So even if the* Step Size* is larger than the *Minimum Step Size*, if there have been more than the *Maximum Number of Steps*, gradient descent will stop.

## What if the minimum point is more challenging to identify?

Until now, we have been working with a curve where it’s easy to identify the minimum point (these kinds of curves are called ** convex**). But what if we have a curve that’s not as pretty (technically aka

**) and looks like this:**

*non-convex*

Here, we can see that Point B is the *global minimum* (actual minimum), and Points A and C are* local minimums* (points that can be confused for the *global minimum* but aren’t). So if a function has multiple *local minimums* and a *global minimum*, it is not guaranteed that gradient descent will find the *global minimum*. Moreover, which local minimum it finds will depend on the position of the initial guess (as seen in Step 1 of gradient descent).

Taking this non-convex curve above as an example, if the initial guess is at Block A or Block C, gradient descent will declare that the minimum point is at local minimums A or C, respectively when in reality it’s at B. Only when the initial guess is at Block B, the algorithm will find the global minimum B.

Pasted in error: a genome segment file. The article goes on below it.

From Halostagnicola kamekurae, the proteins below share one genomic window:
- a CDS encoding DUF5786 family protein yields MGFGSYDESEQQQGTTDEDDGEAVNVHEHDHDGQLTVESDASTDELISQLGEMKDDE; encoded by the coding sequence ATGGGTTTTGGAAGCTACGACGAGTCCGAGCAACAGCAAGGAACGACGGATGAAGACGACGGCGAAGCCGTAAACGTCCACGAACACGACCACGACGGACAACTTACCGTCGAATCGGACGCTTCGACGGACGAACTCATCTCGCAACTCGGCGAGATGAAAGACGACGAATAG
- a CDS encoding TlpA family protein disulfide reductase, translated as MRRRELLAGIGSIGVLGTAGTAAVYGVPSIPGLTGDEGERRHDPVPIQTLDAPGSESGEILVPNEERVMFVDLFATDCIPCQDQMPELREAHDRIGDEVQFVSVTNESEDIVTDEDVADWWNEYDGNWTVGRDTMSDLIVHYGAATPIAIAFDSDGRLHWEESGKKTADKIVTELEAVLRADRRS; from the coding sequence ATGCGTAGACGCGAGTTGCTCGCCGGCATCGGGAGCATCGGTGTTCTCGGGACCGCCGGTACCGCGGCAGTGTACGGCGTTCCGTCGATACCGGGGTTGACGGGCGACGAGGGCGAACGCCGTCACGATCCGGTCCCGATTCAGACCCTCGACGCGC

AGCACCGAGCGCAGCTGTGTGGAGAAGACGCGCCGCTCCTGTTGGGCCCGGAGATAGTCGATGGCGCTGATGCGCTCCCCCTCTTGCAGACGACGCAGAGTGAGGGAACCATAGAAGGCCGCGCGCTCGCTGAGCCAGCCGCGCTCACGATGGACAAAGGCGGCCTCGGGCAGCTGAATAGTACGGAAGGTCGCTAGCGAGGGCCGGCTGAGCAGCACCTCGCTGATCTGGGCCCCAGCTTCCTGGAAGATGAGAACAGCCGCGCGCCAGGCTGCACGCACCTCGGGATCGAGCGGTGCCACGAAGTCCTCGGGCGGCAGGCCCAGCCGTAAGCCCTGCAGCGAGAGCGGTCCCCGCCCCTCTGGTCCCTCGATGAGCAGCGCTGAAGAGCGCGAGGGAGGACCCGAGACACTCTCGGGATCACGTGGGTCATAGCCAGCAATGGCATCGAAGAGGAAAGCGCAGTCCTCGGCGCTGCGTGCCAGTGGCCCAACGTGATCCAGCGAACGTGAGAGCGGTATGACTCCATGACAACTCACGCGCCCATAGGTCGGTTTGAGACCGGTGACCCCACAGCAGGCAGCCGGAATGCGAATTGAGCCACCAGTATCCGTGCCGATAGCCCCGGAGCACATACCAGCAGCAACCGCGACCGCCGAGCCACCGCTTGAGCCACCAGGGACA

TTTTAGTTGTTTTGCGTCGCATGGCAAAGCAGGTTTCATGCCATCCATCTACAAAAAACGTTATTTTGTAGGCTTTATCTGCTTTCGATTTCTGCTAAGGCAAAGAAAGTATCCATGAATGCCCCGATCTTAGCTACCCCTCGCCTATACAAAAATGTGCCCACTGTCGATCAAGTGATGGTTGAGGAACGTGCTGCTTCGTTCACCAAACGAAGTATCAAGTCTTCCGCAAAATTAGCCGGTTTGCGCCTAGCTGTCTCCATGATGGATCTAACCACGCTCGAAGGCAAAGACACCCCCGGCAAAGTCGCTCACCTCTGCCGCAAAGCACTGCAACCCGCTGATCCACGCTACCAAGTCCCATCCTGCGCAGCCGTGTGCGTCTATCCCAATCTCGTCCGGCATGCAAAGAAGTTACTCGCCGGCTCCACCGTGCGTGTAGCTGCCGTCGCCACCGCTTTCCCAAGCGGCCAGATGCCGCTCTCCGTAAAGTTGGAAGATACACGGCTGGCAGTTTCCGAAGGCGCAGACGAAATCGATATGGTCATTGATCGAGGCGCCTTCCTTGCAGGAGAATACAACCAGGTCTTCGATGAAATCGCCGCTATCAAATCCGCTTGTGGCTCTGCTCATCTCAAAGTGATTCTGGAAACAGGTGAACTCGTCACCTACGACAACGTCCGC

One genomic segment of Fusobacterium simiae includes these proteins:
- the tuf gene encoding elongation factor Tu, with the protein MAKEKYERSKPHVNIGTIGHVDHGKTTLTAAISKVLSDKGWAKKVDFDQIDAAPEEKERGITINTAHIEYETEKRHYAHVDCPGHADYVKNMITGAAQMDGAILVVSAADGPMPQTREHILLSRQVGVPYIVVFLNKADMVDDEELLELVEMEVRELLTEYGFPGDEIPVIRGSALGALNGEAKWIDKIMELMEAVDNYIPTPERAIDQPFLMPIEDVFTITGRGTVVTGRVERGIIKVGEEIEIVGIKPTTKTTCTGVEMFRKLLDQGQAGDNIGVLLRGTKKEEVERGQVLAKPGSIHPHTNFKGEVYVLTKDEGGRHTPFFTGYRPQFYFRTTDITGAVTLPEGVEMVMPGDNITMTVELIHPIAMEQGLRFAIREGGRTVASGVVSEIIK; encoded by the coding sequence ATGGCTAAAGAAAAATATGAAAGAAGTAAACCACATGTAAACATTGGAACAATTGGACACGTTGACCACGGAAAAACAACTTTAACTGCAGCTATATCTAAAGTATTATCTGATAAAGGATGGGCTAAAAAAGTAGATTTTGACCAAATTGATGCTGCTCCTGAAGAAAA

**Now the question is — how do we make a good initial guess?**

*Simple answer: *Trial and Error. Kind of.

*Not-so-simple answer: *From the graph above, if our minimum guess of *x* was 0 since that lies in Block A, it’ll lead to the local minimum A. Thus, as you can see, 0 may not be a good initial guess in most cases. A common practice is to apply a random function based on a uniform distribution on the range of all possible values of x. Additionally, if feasible, running the algorithm with different initial guesses and comparing their results can provide insight into whether the guesses differ significantly from each other. This helps in identifying the global minimum more efficiently.